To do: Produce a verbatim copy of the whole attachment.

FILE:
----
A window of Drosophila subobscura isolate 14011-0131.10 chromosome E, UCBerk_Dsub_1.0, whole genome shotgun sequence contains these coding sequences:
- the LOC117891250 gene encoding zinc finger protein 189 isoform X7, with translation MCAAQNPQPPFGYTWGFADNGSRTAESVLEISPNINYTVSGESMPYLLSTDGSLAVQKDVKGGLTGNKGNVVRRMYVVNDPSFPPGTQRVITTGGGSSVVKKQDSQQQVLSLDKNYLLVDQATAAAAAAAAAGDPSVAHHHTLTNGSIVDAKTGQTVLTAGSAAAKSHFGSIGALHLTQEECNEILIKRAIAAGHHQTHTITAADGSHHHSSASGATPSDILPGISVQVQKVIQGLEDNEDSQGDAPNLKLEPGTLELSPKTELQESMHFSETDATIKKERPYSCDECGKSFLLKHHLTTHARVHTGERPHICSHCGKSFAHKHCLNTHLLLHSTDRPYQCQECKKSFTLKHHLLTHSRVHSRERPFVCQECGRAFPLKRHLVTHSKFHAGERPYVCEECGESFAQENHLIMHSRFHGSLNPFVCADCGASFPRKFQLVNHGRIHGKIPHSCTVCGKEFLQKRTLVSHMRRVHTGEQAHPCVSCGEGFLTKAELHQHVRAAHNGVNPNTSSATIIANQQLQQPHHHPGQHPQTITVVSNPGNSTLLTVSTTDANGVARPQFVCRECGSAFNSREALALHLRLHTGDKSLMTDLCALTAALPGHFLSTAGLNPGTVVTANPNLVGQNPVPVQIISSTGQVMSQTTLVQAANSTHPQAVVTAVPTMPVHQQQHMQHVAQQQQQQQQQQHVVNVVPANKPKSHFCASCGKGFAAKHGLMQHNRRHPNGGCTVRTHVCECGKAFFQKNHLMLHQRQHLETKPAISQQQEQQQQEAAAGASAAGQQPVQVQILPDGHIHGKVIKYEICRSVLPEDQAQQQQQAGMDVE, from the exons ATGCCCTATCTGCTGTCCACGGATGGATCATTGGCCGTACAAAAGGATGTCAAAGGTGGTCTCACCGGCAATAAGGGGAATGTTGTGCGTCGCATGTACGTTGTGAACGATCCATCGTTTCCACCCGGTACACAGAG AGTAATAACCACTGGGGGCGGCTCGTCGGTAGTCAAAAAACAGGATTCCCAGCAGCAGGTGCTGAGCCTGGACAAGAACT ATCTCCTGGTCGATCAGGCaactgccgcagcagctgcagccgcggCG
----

A window of Drosophila subobscura isolate 14011-0131.10 chromosome E, UCBerk_Dsub_1.0, whole genome shotgun sequence contains these coding sequences:
- the LOC117891250 gene encoding zinc finger protein 189 isoform X7, with translation MCAAQNPQPPFGYTWGFADNGSRTAESVLEISPNINYTVSGESMPYLLSTDGSLAVQKDVKGGLTGNKGNVVRRMYVVNDPSFPPGTQRVITTGGGSSVVKKQDSQQQVLSLDKNYLLVDQATAAAAAAAAAGDPSVAHHHTLTNGSIVDAKTGQTVLTAGSAAAKSHFGSIGALHLTQEECNEILIKRAIAAGHHQTHTITAADGSHHHSSASGATPSDILPGISVQVQKVIQGLEDNEDSQGDAPNLKLEPGTLELSPKTELQESMHFSETDATIKKERPYSCDECGKSFLLKHHLTTHARVHTGERPHICSHCGKSFAHKHCLNTHLLLHSTDRPYQCQECKKSFTLKHHLLTHSRVHSRERPFVCQECGRAFPLKRHLVTHSKFHAGERPYVCEECGESFAQENHLIMHSRFHGSLNPFVCADCGASFPRKFQLVNHGRIHGKIPHSCTVCGKEFLQKRTLVSHMRRVHTGEQAHPCVSCGEGFLTKAELHQHVRAAHNGVNPNTSSATIIANQQLQQPHHHPGQHPQTITVVSNPGNSTLLTVSTTDANGVARPQFVCRECGSAFNSREALALHLRLHTGDKSLMTDLCALTAALPGHFLSTAGLNPGTVVTANPNLVGQNPVPVQIISSTGQVMSQTTLVQAANSTHPQAVVTAVPTMPVHQQQHMQHVAQQQQQQQQQQHVVNVVPANKPKSHFCASCGKGFAAKHGLMQHNRRHPNGGCTVRTHVCECGKAFFQKNHLMLHQRQHLETKPAISQQQEQQQQEAAAGASAAGQQPVQVQILPDGHIHGKVIKYEICRSVLPEDQAQQQQQAGMDVE, from the exons ATGCCCTATCTGCTGTCCACGGATGGATCATTGGCCGTACAAAAGGATGTCAAAGGTGGTCTCACCGGCAATAAGGGGAATGTTGTGCGTCGCATGTACGTTGTGAACGATCCATCGTTTCCACCCGGTACACAGAG AGTAATAACCACTGGGGGCGGCTCGTCGGTAGTCAAAAAACAGGATTCCCAGCAGCAGGTGCTGAGCCTGGACAAGAACT ATCTCCTGGTCGATCAGGCaactgccgcagcagctgcagccgcggCG